Tag Archives: intersectional

Fave Five: LGBTQ YAs Featuring First-Generation Americans

Girl Mans Up by M-E Girard (Portuguese)

A Darkly Beating Heart by Lindsay Smith (Japanese)

Forgive Me If I’ve Told You This Before by Karelia Stetz-Waters (Estonian)

 One Man Guy by Michael Barakiva (Armenian)

Tell Me Again How a Crush Should Feel by Sara Farizan (Persian)

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Backlist Book of the Month: Juliet Takes a Breath by Gabby Rivera

This is another one of those titles I had to jump on covering as soon as it hit being just over a year old, because it’s got one of the most memorable heroines I’ve ever read, and it’s just a must-read for basically everyone. Plus, the next time you’ll be seeing Gabby Rivera, it’ll be in the America Chavez solo series! How cool is that??

28648863Juliet Milagros Palante is leaving the Bronx and headed to Portland, Oregon. She just came out to her family and isn’t sure if her mom will ever speak to her again. But Juliet has a plan, sort of, one that’s going to help her figure out this whole “Puerto Rican lesbian” thing. She’s interning with the author of her favorite book: Harlowe Brisbane, the ultimate authority on feminism, women’s bodies, and other gay-sounding stuff.

Will Juliet be able to figure out her life over the course of one magical summer? Is that even possible? Or is she running away from all the problems that seem too big to handle?

With more questions than answers, Juliet takes on Portland, Harlowe, and most importantly, herself.

Buy It: Amazon * B&N * Indiebound

New Release Spotlight: History is All You Left Me by Adam Silvera

Ugh, this book is so good and heartbreaking but hopeful and such a great mental health book and so real and I ship everything and just read it.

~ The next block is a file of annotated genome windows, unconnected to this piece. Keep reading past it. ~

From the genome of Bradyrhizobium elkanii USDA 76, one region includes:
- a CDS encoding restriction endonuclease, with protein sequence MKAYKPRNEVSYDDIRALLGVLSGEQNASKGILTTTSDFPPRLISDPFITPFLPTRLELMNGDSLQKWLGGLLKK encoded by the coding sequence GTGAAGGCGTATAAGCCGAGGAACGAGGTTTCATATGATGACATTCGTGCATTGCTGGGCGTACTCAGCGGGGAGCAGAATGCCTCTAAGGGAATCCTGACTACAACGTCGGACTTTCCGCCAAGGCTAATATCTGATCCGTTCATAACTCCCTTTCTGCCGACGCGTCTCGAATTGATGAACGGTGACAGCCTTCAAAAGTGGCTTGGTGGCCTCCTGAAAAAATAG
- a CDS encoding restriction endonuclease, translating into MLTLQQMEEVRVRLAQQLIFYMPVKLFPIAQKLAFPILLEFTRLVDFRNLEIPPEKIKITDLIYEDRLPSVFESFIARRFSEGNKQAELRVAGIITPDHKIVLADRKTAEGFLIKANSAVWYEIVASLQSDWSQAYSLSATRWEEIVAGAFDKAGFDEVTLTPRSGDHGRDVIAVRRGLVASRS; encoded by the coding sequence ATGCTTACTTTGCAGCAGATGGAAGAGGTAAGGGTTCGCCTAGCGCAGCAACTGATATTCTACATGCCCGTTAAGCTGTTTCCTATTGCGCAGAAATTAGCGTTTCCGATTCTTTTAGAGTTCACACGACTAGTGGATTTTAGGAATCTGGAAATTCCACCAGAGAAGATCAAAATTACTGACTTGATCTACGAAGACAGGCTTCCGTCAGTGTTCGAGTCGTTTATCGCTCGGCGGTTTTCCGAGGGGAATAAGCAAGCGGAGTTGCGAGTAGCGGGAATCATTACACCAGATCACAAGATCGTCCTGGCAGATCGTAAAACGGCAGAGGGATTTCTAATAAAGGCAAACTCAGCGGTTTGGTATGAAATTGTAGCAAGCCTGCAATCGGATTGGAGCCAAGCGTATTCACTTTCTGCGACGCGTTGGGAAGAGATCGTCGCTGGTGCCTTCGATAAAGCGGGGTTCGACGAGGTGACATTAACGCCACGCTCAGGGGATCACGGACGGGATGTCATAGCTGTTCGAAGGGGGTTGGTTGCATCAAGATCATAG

25014114When Griffin’s first love and ex-boyfriend, Theo, dies in a drowning accident, his universe implodes. Even though Theo had moved to California for college and started seeing Jackson, Griffin never doubted Theo would come back to him when the time was right. But now, the future he’s been imagining for himself has gone far off course.

To make things worse, the only person who truly understands his heartache is Jackson. But no matter how much they open up to each other, Griffin’s downward spiral continues. He’s losing himself in his obsessive compulsions and destructive choices, and the secrets he’s been keeping are tearing him apart.

If Griffin is ever to rebuild his future, he must first confront his history, every last heartbreaking piece in the puzzle of his life.

Buy it: B&N * Amazon * Books of Wonder

Ten Intersectional Anthologies and Essay Collections

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Queer and Trans Artists of Color: Stories of Some of Our Lives ed. by Nia King

Balancing on the Mechitza: Transgender in the Jewish Community ed. by Noach Dzmura

Queer Brown Voices: Personal Narratives of Latina/o LGBT Activism ed. by Uriel Quesada, Letitia Gomez, and Salvador Vidal-Ortiz

Love Beyond Body, Space, and Time: an LGBT and Two Spirit Sci-Fi Anthology ed. by Hope Nicholson

Black Queer Studies: a Critical Anthology ed. by E. Patrick Johnson and Mae G. Henderson

Prime by L. Lamar Wilson, Ricky Laurentiis, Darrel Alejandro Holnes, Saeed Jones, and Phillip B. Williams

Living Out Islam: Voices of Gay, Lesbian, and Transgender Muslims ed. by Scott Siraj al-Haqq Kugle

Lez Talk: A Collection of Black Lesbian Short Fiction ed. by S. Andrea Allen and Lauren Cherelle

Moving Truth(s): Queer and Transgender Desi Writings on Family by Aparajeeta Duttchoudhury and Rukie Hartman

QDA: Queer Disability Anthology ed. by Raymond Luczak